This spring, a difficult chapter for the Canadian beef industry came to a close after almost two decades.
In late May, the World Organisation for Animal Health (OIE) Scientific Commission approved Canada as having negligible risk for bovine spongiform encephalopathy (BSE), moving from controlled risk status to the disease’s lowest risk level of transmission. This historic achievement was made possible through an extensive collaborative effort between the federal government and numerous industry stakeholders.
“It was 18 years, one week to the day of the first case of BSE, so getting back to negligible risk is really a milestone,” says David Moss, general manager for the Canadian Cattlemen’s Association (CCA).
For a country to achieve negligible risk status, it has to prove its last case of BSE was in an animal born more than 11 years ago and that it has implemented effective measures for surveillance and control. The Canadian Food Inspection Agency (CFIA) led this initiative and was responsible for submitting the application to change Canada’s risk status to the OIE.
Moss calls this “a very, very large effort and a monumental submission,” which required CCA, provincial beef organizations and several other stakeholders to play a role in collecting the necessary information for Canada’s application.
“One of the challenges was the way the OIE and specifically the European countries look at specified risk material, so that’s the components of the carcass that we deem at risk of carrying the prions of BSE,” he says.
“So we just had to build our case that how we do it in Canada and the U.S. and North America in general is just as efficient and effective, and obviously we were able to build that case strong enough that we got the negligible risk status approval.”
The international border closures that followed the first case of BSE discovered in Canada in May 2003 created an unmatched economic fallout for the beef industry. “Although difficult to fully quantify the direct economic impacts of BSE, between just 2003 and 2006, losses were estimated to be between $4.9 billion and $5.5 billion,” a CCA press release states.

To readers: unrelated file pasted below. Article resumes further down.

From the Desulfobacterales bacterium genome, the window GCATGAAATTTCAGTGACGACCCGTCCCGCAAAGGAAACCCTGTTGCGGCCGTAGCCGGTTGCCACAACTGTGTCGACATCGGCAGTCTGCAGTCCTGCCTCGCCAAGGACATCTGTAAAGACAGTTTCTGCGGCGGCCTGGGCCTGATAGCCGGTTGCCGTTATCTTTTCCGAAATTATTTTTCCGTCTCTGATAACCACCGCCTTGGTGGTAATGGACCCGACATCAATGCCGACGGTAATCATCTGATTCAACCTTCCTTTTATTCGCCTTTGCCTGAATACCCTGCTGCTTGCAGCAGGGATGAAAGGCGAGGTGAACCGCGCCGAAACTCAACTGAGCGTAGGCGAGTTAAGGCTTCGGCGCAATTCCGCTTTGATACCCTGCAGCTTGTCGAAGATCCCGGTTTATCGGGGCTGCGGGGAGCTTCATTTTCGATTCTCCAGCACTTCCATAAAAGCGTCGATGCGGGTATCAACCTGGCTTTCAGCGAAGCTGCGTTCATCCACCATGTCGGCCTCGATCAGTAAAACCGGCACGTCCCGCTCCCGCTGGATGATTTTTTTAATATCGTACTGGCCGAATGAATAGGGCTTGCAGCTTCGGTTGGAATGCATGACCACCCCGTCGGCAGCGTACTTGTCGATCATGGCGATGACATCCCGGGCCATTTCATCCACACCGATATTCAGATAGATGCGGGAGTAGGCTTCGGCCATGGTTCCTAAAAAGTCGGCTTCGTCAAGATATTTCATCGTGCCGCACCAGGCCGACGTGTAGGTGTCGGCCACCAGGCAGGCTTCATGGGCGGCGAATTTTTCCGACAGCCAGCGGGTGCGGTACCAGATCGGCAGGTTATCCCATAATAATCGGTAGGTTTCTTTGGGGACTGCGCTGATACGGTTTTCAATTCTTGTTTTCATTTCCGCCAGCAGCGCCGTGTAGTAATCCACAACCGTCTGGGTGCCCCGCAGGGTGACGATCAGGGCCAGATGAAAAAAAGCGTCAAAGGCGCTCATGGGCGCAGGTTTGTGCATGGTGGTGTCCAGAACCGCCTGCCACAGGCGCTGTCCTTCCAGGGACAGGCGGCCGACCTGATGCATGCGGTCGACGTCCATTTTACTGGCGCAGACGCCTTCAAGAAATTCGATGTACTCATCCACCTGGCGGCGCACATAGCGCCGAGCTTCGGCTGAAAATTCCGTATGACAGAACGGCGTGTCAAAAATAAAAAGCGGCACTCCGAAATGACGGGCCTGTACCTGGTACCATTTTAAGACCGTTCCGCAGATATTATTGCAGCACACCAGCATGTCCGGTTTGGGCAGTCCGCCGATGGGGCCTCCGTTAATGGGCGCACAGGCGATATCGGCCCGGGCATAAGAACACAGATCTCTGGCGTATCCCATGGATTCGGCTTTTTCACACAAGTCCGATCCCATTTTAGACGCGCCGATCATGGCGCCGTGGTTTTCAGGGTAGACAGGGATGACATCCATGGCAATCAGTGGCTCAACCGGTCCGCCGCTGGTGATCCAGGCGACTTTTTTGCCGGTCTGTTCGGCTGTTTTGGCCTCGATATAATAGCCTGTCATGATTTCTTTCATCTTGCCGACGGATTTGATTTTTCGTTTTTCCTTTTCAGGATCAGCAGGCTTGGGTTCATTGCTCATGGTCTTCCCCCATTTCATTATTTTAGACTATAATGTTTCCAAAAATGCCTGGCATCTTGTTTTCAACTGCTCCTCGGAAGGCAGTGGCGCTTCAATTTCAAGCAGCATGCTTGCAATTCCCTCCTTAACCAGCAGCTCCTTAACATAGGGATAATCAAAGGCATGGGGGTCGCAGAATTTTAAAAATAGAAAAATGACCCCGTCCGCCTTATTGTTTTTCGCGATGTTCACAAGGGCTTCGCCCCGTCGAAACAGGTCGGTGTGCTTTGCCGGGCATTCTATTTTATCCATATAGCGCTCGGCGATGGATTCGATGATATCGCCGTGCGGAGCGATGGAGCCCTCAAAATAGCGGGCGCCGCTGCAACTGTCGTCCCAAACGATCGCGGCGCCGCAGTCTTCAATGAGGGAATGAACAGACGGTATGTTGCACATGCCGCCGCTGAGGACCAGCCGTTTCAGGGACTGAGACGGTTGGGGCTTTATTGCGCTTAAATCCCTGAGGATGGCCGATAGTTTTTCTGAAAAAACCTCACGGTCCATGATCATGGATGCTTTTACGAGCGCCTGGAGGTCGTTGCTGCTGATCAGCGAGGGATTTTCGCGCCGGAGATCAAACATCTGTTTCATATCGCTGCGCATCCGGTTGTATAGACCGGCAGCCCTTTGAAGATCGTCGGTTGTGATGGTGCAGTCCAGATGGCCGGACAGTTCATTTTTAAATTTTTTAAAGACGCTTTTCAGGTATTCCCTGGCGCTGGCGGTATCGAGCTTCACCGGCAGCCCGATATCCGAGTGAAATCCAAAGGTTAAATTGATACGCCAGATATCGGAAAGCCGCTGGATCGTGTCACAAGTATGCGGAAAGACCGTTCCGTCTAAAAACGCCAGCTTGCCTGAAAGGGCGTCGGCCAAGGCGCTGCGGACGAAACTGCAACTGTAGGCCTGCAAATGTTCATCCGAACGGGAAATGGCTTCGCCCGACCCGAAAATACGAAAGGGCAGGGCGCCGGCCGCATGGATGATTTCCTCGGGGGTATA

As a result of these challenges, approximately 26,000 Canadian beef producers were forced to leave the industry from 2006 to 2011, leading to the conversion of more than 2.22 million acres of pasture.
Achieving negligible risk status allows Canada to initiate trade conversations around removing existing BSE-era limitations. The specific beef products with these restrictions, Moss explains, number in the hundreds and aren’t limited to food products.
“I’ll give you just one example: bone meal that’s used to build up a jaw when getting a tooth implant, let’s say. You can opt for cattle bone, ground-up bone product, to be used to build up the base,” he says. “We couldn’t use Canadian bone meal; you had to go and get New Zealand or some other country that had a different status.”
When it comes to foreign market access for primary beef cuts, countries such as South Korea, China, Taiwan and Indonesia still have trade limitations that reflected Canada’s previous status of controlled risk. “Now that we’ve got the negligible risk, we can go back to those countries, and we can’t tell them they have to change but we can now respectfully reopen those negotiations.”
CCA worked with CFIA and the Agricultural Market Access Secretariat to prioritize from which foreign markets to start removing trade restrictions, focusing on South Korea, China and Taiwan.
Closer to home, CCA plans to begin conversations with U.S. officials about removing current restrictions to exporting Canadian feeder cattle to the U.S., such as the requirement to brand feeder cattle with the CAN brand.
Updating the handling requirements for specified risk material (SRM) in Canadian processing facilities is another priority. “It ends up being about 40 to 45 additional kilograms of product that’s removed from a Canadian OTM — over-thirty-month animal — as compared to the U.S., and then the storage and disposal cost of that SRM is different than what the U.S. has to deal with,” Moss says, adding that the per animal cost to Canadian processors is much higher than in the U.S.
“In Canada, we’ve estimated that could be about $35 million additional costs in terms of removal, disposal and just dealing with the additional cutting around beef products to make them eligible,” he continues. “We’re working with the CFIA to look at that SRM review and to have a conversation about how can we align that closer to our competitors.”
While Moss notes that expanding market access and reducing costs are the key priorities here, there’s also a sense of pride in achieving this risk status.
“I think the work that came together for the industry to make this application to OIE and demonstrate our competence in cattle production in Canada and getting that designation is something that we as Canadians all need to be very proud of,” he says.
“It just opens so many doors for us now to have these conversations about trade, about aligning with SRM, about feeder cattle, that we’ve earned the right now to have these conversations.”